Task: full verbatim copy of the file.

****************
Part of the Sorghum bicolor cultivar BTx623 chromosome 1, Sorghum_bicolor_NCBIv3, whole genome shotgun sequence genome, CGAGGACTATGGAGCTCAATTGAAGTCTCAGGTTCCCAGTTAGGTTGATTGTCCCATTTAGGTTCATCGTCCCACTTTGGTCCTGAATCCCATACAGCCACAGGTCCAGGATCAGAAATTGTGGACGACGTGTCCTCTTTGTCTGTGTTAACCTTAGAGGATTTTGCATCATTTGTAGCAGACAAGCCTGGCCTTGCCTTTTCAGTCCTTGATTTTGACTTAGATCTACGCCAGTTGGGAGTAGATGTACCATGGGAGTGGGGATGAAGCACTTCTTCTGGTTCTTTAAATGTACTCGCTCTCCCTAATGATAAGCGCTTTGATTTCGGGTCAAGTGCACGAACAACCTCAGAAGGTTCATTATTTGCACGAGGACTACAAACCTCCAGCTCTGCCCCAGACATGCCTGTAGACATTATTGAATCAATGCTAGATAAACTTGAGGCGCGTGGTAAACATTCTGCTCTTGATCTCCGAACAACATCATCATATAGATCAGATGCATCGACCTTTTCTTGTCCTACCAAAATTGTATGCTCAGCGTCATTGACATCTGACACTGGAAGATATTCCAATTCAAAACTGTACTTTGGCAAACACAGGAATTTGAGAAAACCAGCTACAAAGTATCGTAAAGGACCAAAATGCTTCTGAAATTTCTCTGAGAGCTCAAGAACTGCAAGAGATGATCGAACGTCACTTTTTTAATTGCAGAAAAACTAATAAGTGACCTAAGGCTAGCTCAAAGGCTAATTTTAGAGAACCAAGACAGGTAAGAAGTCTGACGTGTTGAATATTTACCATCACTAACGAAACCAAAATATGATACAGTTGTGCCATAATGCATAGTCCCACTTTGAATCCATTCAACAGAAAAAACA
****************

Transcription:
Part of the Sorghum bicolor cultivar BTx623 chromosome 1, Sorghum_bicolor_NCBIv3, whole genome shotgun sequence genome, CGAGGACTATGGAGCTCAATTGAAGTCTCAGGTTCCCAGTTAGGTTGATTGTCCCATTTAGGTTCATCGTCCCACTTTGGTCCTGAATCCCATACAGCCACAGGTCCAGGATCAGAAATTGTGGACGACGTGTCCTCTTTGTCTGTGTTAACCTTAGAGGATTTTGCATCATTTGTAGCAGACAAGCCTGGCCTTGCCTTTTCAGTCCTTGATTTTGACTTAGATCTACGCCAGTTGGGAGTAGATGTACCATGGGAGTGGGGATGAAGCACTTCTTCTGGTTCTTTAAATGTACTCGCTCTCCCTAATGATAAGCGCTTTGATTTCGGGTCAAGTGCACGAACAACCTCAGAAGGTTCATTATTTGCACGAGGACTACAAACCTCCAGCTCTGCCCCAGACATGCCTGTAGACATTATTGAATCAATGCTAGATAAACTTGAGGCGCGTGGTAAACATTCTGCTCTTGATCTCCGAACAACATCATCATATAGATCAGATGCATCGACCTTTTCTTGTCCTACCAAAATTGTATGCTCAGCGTCATTGACATCTGACACTGGAAGATATTCCAATTCAAAACTGTACTTTGGCAAACACAGGAATTTGAGAAAACCAGCTACAAAGTATCGTAAAGGACCAAAATGCTTCTGAAATTTCTCTGAGAGCTCAAGAACTGCAAGAGATGATCGAACGTCACTTTTTTAATTGCAGAAAAACTAATAAGTGACCTAAGGCTAGCTCAAAGGCTAATTTTAGAGAACCAAGACAGGTAAGAAGTCTGACGTGTTGAATATTTACCATCACTAACGAAACCAAAATATGATACAGTTGTGCCATAATGCATAGTCCCACTTTGAATCCATTCAACAGAAAAAACA